In Bedouin Crucifixion, Igael Tumarkin (born 1933), an influential Israeli artist, demonstrated his empathy with Bedouins struggling against government-sponsored evictions and land confiscations.
There is no placard. Instead, we must discern who is ‘on the cross’ here through material objects with strong associations and resonances.
The hybrid cross Tumarkin constructed consists of horizontal wooden branches—used by the Bedouin, a traditionally nomadic people, as tent-poles—and an industrial iron vertical backdrop against which a soft assemblage of pieces of cloth and other organic materials is ‘crucified’. The rigid metal structure seems to symbolize the callous Israeli establishment that victimizes the poor and the helpless, in this case the Bedouins.
One of Tumarkin’s most important sources of artistic influence was the renowned Isenheim Altarpiece (1512–16) painted by Matthias Grünewald and asserting Christ’s radical solidarity with the victims of ergotism (a disease caused by infected rye).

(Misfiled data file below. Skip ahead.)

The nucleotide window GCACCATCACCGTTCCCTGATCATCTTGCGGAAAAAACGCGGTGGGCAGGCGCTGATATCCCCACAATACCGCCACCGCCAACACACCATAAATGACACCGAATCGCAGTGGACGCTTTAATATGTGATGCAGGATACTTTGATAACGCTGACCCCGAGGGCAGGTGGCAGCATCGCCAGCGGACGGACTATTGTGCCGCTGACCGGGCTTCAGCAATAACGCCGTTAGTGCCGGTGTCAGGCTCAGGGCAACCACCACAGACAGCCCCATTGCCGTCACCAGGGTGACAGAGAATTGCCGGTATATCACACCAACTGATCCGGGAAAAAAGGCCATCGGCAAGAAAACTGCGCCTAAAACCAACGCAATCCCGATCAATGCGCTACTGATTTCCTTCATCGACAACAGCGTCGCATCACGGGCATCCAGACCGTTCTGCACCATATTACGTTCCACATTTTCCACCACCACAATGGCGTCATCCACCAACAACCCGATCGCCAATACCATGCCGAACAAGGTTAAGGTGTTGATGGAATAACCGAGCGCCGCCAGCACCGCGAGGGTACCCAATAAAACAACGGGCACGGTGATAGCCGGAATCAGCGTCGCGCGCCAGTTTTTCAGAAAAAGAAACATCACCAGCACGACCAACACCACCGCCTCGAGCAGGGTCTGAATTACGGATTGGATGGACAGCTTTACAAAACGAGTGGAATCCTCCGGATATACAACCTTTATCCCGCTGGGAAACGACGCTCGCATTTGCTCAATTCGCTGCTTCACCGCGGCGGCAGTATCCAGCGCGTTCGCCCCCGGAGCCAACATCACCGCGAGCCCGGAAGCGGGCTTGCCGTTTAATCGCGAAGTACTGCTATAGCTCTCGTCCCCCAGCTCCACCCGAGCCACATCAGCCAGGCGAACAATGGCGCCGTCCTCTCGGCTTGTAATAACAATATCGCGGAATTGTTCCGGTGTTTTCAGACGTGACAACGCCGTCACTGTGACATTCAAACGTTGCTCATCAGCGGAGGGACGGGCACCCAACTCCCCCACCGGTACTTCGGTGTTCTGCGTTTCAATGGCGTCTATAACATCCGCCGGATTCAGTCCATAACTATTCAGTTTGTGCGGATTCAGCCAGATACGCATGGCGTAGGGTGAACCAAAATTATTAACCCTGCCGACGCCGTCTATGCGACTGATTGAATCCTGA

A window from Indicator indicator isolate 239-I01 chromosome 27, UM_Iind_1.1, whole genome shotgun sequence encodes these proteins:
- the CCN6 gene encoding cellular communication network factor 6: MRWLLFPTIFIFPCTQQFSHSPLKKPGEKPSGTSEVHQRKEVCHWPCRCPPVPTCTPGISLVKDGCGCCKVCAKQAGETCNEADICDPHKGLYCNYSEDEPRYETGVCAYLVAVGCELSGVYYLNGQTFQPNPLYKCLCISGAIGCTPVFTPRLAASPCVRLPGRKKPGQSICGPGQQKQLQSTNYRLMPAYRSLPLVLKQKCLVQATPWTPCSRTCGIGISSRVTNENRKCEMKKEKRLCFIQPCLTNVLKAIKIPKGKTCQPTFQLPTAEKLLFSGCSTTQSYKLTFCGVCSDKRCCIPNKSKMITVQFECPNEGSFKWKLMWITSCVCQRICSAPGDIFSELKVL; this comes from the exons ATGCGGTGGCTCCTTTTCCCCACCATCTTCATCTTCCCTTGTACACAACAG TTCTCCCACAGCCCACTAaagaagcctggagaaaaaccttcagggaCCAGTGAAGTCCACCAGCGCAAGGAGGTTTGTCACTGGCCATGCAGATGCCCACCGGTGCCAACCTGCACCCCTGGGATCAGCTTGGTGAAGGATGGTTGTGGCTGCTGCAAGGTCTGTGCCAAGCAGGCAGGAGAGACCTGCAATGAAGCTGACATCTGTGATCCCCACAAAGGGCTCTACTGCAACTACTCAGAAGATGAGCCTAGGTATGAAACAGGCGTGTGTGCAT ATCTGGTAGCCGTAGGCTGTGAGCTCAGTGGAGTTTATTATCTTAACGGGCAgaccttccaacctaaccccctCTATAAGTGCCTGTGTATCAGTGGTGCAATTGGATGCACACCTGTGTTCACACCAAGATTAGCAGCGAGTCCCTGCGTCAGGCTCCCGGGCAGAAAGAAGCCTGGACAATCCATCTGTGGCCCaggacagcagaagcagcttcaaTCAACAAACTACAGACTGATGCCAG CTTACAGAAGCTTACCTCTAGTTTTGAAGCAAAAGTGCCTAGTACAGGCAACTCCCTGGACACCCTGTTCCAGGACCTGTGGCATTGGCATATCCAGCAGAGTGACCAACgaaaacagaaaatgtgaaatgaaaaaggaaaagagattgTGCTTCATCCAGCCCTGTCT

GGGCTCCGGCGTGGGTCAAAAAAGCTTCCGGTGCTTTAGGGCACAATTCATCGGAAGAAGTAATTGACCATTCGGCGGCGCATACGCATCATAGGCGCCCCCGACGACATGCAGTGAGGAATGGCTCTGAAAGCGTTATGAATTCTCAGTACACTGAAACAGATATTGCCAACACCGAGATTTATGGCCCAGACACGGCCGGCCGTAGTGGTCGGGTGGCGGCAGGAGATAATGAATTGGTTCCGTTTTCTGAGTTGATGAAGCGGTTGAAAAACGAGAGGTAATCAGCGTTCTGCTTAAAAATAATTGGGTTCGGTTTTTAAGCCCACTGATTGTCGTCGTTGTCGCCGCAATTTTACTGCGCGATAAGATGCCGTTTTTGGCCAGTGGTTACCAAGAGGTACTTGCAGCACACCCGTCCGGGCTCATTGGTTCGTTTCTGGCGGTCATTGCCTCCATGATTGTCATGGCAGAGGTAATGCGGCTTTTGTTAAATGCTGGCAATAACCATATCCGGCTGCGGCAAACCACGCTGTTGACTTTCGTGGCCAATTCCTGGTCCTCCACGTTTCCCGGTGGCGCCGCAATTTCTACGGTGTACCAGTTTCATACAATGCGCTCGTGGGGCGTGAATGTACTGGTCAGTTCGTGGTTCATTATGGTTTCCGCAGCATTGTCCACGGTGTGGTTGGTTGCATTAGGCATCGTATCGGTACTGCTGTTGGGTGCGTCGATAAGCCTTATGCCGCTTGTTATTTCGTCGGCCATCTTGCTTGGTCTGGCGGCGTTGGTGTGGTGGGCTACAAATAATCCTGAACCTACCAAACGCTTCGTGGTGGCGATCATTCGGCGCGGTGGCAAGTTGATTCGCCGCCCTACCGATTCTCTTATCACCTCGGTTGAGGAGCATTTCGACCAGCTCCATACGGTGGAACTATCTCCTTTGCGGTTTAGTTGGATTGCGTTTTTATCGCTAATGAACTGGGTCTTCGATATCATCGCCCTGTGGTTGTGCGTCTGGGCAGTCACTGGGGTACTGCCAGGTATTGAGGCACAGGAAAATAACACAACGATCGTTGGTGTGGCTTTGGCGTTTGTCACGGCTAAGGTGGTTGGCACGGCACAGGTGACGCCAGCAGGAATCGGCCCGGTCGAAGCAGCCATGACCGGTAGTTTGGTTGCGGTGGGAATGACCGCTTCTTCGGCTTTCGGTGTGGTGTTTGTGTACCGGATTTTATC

In Bedouin Crucifixion, the spare wooden branches recall the emaciated arms of the Isenheim Christ and, along with the bowed tree-stump head, recreate something of the gaunt horror of Grünewald’s depiction. But here a different solidarity is asserted, and the title of the work itself does the job of Pilate’s placard.
37And over his head they put the charge against him, which read, “This is Jesus the King of the Jews.”
26And the inscription of the charge against him read, “The King of the Jews.”
38There was also an inscription over him, “This is the King of the Jews.”
19Pilate also wrote a title and put it on the cross; it read, “Jesus of Nazareth, the King of the Jews.” 20Many of the Jews read this title, for the place where Jesus was crucified was near the city; and it was written in Hebrew, in Latin, and in Greek. 21The chief priests of the Jews then said to Pilate, “Do not write, ‘The King of the Jews,’ but, ‘This man said, I am King of the Jews.’ ” 22Pilate answered, “What I have written I have written.”